Be wary of ticks, mosquitoes

Summer's arrival brings folks outdoors, and potentially exposed to ticks, mosquitoes and other rabid wildlife. A few safety measures are shared.

By

Lifestyle

June 15, 2021 - 9:45 AM

Sunshine and warmer weather entices us all to get outdoors more. In turn, this puts us at risk of contracting insect- and animal-borne diseases.

The American Dog Tick, Lonestar Tick and Deer Tick are prevalent in Kansas and can transmit serious and potentially fatal diseases. 

Lyme disease, Rocky Mountain spotted fever and the Bourbon virus are common here. 

The Bourbon Virus was identified in Bourbon County in 2014. 

Think “DDAC” for tick-bite prevention: 

Dress: Wear long sleeves and long pants if out in tall grass or wooded areas. Tuck shirts into pants, and pants into long socks. Wear over-the-ankle shoes. Clothing should be light colored to make ticks more visible. 

DEET: When outdoors, use insect repellant containing 20-30% DEET on exposed skin and clothing. Reapply per label instructions.

Avoid: Regular mowing will decrease tick encounters. Avoid wooded, brushy areas with tall grass and leaf litter. 

Check: Check yourself for ticks every couple of hours while outdoors for an extended time. Check in and around hair, backs of ears, in belly button, under arms, between legs and backs of knees. The best method for removing ticks is to grasp it with tweezers as close to the skin as possible and pull up gently.

If you are feeling sick, have a fever or rash after potentially having a tick bite, call your doctor as soon as possible. 

West Nile Virus (WNV) is the most common mosquito-borne disease in Kansas. Symptoms of severe illness include high fever, headache, neck stiffness, stupor, disorientation, coma, tremors, convulsions, muscle weakness, vision loss, numbness and paralysis.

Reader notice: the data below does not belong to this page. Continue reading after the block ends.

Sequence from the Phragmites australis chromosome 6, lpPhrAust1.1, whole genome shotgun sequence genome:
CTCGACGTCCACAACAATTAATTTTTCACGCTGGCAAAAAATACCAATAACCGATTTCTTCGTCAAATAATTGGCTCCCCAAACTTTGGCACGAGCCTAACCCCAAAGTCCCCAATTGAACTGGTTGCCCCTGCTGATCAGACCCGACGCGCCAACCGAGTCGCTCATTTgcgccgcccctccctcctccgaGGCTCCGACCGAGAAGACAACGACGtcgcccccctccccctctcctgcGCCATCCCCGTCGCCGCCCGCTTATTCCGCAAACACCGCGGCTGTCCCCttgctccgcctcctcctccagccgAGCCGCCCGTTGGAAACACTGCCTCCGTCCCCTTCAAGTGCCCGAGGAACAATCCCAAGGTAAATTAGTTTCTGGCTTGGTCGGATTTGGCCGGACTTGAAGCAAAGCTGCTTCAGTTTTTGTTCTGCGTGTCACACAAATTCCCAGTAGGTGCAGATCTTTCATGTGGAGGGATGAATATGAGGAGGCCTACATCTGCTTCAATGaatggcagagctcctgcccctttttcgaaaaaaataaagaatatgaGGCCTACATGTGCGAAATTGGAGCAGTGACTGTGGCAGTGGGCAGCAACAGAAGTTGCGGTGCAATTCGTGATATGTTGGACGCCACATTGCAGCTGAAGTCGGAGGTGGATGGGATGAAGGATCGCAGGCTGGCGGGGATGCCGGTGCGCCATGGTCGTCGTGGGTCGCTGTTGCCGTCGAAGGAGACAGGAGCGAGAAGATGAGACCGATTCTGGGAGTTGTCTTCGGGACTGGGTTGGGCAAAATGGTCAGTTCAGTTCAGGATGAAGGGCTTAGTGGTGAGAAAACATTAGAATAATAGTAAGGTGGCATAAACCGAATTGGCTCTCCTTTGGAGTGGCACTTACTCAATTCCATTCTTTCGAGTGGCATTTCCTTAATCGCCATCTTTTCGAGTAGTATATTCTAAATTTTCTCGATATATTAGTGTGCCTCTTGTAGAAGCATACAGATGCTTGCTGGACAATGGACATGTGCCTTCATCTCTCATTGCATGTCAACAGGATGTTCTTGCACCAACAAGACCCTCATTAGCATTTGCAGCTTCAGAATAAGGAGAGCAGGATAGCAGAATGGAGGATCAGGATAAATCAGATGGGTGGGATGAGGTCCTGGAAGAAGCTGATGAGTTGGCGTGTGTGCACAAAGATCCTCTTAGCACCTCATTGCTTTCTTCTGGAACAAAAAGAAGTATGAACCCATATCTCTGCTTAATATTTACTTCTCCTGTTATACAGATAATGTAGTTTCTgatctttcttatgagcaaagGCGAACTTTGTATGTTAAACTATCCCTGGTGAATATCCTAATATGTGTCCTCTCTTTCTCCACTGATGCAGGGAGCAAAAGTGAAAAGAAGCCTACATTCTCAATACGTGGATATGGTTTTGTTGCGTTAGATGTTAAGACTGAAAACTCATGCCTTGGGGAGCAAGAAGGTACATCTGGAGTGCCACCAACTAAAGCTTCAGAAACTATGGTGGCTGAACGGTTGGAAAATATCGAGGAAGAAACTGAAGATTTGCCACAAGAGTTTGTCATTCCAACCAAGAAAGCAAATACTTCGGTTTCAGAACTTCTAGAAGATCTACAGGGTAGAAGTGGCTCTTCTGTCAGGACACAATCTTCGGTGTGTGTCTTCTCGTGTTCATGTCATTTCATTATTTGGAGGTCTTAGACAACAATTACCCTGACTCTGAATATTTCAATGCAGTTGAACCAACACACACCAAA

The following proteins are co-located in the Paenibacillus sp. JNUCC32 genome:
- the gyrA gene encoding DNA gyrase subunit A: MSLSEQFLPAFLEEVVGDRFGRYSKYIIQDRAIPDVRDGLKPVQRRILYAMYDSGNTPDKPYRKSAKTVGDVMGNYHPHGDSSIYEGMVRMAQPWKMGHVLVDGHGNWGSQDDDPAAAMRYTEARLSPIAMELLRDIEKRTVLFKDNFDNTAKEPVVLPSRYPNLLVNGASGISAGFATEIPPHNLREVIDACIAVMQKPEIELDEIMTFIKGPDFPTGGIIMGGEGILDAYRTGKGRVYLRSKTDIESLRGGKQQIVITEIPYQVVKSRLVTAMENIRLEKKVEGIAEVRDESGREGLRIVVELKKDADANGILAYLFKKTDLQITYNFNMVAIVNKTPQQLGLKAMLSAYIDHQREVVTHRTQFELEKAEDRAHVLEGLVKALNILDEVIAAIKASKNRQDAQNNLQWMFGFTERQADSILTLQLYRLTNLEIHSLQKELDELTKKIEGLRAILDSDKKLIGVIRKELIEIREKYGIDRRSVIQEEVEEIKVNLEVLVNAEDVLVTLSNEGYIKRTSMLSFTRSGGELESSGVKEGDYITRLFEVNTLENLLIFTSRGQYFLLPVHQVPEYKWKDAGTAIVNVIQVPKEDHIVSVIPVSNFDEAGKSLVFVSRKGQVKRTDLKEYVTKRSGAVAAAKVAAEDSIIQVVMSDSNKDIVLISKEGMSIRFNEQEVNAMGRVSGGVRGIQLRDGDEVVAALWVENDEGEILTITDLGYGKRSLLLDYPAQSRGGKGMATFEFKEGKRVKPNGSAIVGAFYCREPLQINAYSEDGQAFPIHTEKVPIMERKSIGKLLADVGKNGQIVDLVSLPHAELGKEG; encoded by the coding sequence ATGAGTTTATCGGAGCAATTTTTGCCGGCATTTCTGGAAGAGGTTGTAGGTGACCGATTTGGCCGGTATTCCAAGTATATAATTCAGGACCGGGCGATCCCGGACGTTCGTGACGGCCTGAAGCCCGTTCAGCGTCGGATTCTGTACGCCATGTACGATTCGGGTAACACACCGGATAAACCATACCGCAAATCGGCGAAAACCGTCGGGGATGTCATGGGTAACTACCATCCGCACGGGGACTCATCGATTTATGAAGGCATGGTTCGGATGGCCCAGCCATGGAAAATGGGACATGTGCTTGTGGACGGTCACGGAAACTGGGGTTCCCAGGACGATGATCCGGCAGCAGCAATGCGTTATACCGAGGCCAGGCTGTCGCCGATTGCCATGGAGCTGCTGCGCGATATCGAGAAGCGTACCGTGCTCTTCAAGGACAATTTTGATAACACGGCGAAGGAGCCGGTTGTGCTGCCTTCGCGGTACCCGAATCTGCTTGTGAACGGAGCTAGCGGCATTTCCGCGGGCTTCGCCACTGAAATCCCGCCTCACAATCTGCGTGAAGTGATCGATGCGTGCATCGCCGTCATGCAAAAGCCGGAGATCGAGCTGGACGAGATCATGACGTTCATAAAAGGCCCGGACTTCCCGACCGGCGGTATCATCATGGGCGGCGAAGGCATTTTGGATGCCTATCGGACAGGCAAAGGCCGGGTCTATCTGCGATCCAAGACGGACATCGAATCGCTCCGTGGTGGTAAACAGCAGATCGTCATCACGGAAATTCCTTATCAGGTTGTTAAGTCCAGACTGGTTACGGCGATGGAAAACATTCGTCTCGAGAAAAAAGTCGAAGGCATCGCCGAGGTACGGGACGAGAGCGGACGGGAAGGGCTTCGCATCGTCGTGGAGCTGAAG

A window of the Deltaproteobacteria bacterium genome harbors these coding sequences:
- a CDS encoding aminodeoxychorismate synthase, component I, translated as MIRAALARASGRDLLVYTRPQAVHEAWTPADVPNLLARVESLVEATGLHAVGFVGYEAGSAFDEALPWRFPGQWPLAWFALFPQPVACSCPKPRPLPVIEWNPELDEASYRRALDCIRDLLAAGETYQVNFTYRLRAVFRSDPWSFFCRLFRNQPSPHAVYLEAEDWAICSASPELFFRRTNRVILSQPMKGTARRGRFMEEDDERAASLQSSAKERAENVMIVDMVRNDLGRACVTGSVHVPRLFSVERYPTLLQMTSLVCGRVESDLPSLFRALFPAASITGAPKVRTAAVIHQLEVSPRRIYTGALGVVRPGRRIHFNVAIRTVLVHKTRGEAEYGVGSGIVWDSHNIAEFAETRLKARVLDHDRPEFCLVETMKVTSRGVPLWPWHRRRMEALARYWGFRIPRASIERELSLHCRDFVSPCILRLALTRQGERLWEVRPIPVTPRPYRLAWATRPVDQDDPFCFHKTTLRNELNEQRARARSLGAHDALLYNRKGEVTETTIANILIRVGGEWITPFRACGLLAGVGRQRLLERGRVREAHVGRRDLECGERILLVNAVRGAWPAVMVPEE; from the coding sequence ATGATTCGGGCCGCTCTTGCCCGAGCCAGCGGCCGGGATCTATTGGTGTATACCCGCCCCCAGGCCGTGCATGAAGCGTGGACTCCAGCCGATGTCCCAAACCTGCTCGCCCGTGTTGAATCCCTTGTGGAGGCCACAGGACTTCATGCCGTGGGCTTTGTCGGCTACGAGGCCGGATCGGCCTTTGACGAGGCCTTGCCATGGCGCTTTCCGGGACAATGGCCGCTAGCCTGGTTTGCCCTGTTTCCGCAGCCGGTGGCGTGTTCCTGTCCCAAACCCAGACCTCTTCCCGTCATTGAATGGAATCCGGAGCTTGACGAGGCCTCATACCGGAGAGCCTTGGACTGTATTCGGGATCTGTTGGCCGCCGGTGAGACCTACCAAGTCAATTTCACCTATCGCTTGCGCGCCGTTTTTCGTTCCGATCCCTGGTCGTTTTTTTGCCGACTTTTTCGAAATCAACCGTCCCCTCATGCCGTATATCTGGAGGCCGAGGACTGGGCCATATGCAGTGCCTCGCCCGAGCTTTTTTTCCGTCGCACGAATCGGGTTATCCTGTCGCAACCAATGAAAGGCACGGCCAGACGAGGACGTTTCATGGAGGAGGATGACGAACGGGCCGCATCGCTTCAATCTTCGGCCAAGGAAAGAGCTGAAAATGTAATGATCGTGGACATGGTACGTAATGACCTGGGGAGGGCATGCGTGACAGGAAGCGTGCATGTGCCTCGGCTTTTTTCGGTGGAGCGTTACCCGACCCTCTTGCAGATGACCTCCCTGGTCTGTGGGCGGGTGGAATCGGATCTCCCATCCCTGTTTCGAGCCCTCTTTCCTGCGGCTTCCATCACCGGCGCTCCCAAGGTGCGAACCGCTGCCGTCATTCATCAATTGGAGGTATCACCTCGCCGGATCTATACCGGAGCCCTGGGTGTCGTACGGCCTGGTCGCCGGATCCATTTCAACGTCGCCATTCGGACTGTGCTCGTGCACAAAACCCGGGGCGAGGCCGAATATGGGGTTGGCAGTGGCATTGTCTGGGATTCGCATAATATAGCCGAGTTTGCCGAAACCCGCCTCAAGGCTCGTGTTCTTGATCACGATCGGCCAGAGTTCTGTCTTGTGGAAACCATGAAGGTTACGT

People over 60  are at greater risk. According to KDHE, our region is at moderate probability  of being bitten by a mosquito carrying the West Nile Virus.

For WNV prevention, residents should wear mosquito repellent, where long sleeves and long pants as weather permits, use mosquito netting on baby carriages and playpens, and dump standing water twice weekly. Also, avoid outdoors when mosquitoes are most active. 

Rabies is a viral disease that affects the nervous system. Rabies is typically spread by an infected animal biting another animal or a human. Raccoons account for most of the cases of rabies in wild animals, followed by skunks, bats, foxes and coyotes. If you are exposed to the saliva of these animals in the wild, through a bite or close encounter, you should call your doctor to be evaluated for rabies prophylaxis. 

Given on time, this treatment prevents the development of rabies if you are indeed exposed. If left untreated, once signs and symptoms appear, the disease is practically 100% deadly. 

It is important to stay a safe distance from wildlife, but if you do happen to have an encounter with a wild animal, wash the area immediately with soap and water and consult with a healthcare provider as soon as possible. 

Have an enjoyable summer, with lots of time spent outdoors, and remember to take precautions to prevent insect and animal-borne diseases. 

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